Some Meta employees claim they are not receiving promised severance pay

Some Meta employees claim they are not receiving promised severance pay

England’s Anwar Almojarkesh (L) and Alan Chalabi (R) pose for a photo at Meta (formerly Facebook) headquarters in Menlo Park, California on November 9, 2022.

Josh Edelson | AFP | Getty Images

A group of Meta workers who joined the company through an on-the-job training program say they receive lower severance packages than other recently laid-off workers.

Employees are members of Meta’s Sourcer development program, designed to help workers from diverse backgrounds build careers in enterprise technology recruitment. The Sourcer Development Program is part of Meta’s Pathways program, which helps people with non-traditional work backgrounds gain apprenticeships at the social media giant for a variety of roles.

Nearly all members of Meta’s Sourcer development program, more than 60 workers, were fired from the company as part of its massive layoff of more than 11,000 workers earlier in November, several Meta employees told CNBC. .

Several members of Meta’s Sourcer development program told CNBC that they joined Meta in April as part of the company’s latest cohort. The employees stated that they were not contract workers and were instead classified as short-term employees who received all the benefits of full-time employees, including insurance and pension funds, but not the company stock packages. After completing the 12-month program, employees would then be converted to full-time employees if they met the necessary criteria.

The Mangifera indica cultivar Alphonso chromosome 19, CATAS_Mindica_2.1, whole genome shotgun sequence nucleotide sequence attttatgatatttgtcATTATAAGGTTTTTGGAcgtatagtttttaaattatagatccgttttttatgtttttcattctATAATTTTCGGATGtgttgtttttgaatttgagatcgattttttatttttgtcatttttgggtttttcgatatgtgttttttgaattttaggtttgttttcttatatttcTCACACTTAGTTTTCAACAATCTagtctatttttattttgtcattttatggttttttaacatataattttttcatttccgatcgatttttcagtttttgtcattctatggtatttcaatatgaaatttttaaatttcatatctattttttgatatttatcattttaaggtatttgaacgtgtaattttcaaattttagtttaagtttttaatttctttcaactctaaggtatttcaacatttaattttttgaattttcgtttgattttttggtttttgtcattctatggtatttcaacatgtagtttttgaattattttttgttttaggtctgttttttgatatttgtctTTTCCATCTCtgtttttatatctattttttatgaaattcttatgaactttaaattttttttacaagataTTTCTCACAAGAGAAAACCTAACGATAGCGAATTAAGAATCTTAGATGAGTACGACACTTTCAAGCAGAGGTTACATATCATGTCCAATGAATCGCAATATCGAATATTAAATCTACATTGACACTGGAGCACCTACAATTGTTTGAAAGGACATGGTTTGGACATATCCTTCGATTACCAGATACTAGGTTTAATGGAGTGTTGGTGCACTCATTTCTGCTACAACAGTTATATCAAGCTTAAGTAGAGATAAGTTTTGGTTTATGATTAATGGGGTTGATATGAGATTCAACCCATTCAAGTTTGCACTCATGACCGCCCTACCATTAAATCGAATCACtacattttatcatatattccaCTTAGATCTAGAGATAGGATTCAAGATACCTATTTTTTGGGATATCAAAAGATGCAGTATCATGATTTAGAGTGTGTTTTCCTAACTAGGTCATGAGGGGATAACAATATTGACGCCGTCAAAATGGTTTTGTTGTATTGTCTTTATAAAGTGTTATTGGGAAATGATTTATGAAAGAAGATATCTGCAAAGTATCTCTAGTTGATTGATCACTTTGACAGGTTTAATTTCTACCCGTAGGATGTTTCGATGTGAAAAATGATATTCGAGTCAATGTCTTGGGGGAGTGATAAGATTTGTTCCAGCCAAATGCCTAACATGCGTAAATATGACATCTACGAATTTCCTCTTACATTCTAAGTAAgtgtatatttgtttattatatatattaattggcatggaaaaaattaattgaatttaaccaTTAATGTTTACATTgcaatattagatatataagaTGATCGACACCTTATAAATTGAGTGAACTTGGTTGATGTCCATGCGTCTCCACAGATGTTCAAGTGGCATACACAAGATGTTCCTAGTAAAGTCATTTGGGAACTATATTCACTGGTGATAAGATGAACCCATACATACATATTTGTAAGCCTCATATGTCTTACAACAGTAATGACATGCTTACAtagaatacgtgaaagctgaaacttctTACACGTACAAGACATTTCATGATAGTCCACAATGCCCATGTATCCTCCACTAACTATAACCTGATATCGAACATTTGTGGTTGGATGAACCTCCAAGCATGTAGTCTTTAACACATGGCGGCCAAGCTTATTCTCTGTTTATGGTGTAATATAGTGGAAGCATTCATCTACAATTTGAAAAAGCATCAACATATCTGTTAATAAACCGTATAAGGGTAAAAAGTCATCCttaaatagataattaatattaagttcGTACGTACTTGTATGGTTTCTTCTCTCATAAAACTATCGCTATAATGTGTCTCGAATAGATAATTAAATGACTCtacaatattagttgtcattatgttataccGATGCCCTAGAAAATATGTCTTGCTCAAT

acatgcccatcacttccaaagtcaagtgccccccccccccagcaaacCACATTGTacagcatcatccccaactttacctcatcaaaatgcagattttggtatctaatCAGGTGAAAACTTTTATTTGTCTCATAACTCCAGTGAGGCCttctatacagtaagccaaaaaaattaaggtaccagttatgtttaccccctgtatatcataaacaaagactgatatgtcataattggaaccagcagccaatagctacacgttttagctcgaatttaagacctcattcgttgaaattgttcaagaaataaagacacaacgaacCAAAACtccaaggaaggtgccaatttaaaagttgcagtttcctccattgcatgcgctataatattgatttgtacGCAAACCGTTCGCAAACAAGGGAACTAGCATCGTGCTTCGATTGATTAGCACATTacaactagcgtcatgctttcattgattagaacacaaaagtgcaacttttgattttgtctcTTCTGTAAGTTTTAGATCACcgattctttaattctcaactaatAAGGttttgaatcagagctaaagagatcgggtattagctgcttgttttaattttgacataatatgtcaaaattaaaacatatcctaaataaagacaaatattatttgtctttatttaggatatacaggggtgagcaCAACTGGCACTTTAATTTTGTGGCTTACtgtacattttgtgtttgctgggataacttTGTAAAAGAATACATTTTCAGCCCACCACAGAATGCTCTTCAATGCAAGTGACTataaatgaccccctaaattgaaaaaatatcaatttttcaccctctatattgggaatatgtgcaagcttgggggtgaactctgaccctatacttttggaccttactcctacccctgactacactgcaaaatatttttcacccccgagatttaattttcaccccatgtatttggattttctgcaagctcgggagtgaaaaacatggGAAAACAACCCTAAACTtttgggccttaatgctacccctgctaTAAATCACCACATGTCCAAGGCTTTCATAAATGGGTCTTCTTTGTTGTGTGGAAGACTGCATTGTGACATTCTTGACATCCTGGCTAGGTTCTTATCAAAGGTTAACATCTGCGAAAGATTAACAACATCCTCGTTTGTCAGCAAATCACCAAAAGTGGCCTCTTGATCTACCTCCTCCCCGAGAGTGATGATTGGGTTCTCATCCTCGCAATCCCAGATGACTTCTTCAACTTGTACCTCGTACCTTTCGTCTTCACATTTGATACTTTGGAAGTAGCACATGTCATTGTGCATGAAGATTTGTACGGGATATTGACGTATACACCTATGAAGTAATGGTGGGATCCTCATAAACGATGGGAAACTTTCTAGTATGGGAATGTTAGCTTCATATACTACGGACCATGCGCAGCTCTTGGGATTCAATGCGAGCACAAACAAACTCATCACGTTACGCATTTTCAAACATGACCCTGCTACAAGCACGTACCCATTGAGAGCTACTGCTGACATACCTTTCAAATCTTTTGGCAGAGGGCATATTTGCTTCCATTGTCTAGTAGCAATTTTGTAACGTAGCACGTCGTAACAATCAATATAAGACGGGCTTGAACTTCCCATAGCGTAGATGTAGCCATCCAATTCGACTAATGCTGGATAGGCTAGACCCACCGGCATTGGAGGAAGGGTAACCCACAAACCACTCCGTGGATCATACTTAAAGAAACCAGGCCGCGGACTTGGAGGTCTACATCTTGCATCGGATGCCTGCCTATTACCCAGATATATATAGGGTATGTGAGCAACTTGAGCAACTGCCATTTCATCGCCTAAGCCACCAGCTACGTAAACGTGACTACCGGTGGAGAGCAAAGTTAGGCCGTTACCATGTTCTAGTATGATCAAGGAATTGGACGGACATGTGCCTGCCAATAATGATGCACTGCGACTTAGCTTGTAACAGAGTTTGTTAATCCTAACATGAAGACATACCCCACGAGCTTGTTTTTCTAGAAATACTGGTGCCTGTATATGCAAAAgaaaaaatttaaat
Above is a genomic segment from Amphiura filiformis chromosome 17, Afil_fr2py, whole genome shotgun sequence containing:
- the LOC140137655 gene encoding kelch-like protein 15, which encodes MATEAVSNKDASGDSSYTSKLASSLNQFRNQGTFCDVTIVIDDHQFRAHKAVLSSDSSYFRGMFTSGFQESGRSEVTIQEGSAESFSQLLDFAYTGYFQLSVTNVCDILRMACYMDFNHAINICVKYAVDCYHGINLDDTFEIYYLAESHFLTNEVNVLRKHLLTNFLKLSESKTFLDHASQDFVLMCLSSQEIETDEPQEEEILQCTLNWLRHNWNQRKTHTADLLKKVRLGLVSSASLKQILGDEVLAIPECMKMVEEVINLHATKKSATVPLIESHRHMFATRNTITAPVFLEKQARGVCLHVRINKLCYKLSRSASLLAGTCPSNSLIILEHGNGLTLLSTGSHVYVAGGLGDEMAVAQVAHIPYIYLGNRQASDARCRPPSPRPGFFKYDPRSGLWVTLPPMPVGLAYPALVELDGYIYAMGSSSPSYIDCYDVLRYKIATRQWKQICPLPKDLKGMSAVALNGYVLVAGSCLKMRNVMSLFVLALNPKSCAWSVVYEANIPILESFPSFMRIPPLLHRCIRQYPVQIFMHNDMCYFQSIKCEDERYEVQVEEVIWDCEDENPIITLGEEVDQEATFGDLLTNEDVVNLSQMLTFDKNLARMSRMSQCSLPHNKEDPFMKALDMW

In a letter sent to Meta employees during the layoffs and posted online, Meta CEO Mark Zuckerberg said the company would pay severance pay of 16 weeks of base salary plus two additional weeks for each year of service, without ceiling. Zuckerberg added that Meta would cover the cost of health care for individuals and their families for six months.

But members of Meta’s Sourcer development program said they only received 8 weeks of base pay and three months of COBRA.

The workers said it was unclear why they were receiving lower severance packages than their colleagues, given that they were full-time employees and not contract workers.

On November 16, affected workers sent a letter to Zuckerberg and other Meta executives, including Meta’s people manager Lori Goler and COO Javier Olivan, informing Meta management of their dismissal situation and asking for help in resolving the issue.

“Even our former managers insisted we were confused and all the information they were getting was that we were being offered 16 weeks pay and 6 months health insurance,” the band wrote in the letter.

They later added: “Management may not have been aware that the last SDP class, which started in April 2022, was repeatedly assured by its management that any potential layoffs would not have impact their current job, but would likely impact the company’s ability to consider them for a full-time role.”

Affected Meta workers said they received no response from Meta’s human resources and management staff explaining their situation.

“During a Q&A recently, Lori even said that Pathways programs would not be affected,” the letter reads. “It was based on this information that our managers repeatedly assured us that we did not need to start applying for positions outside the company.”

“We understand that we are employed at will and that business needs are constantly evolving and changing, but we couldn’t help but feel that there may have been a mistake,” the group added.

The workers told CNBC that Meta has yet to respond to their letter, but has sent some members gift boxes to congratulate them on completing the source development program.

“We hope that Meta offering only 8 weeks of base pay and 3 months of COBRA to the affected April 2023 SDP class is a clerical error and was not done with intentional disregard or insensitivity” , the workers said in the letter.

Facebook did not immediately respond to a request for comment.

Lora Kolodny contributed to this report.

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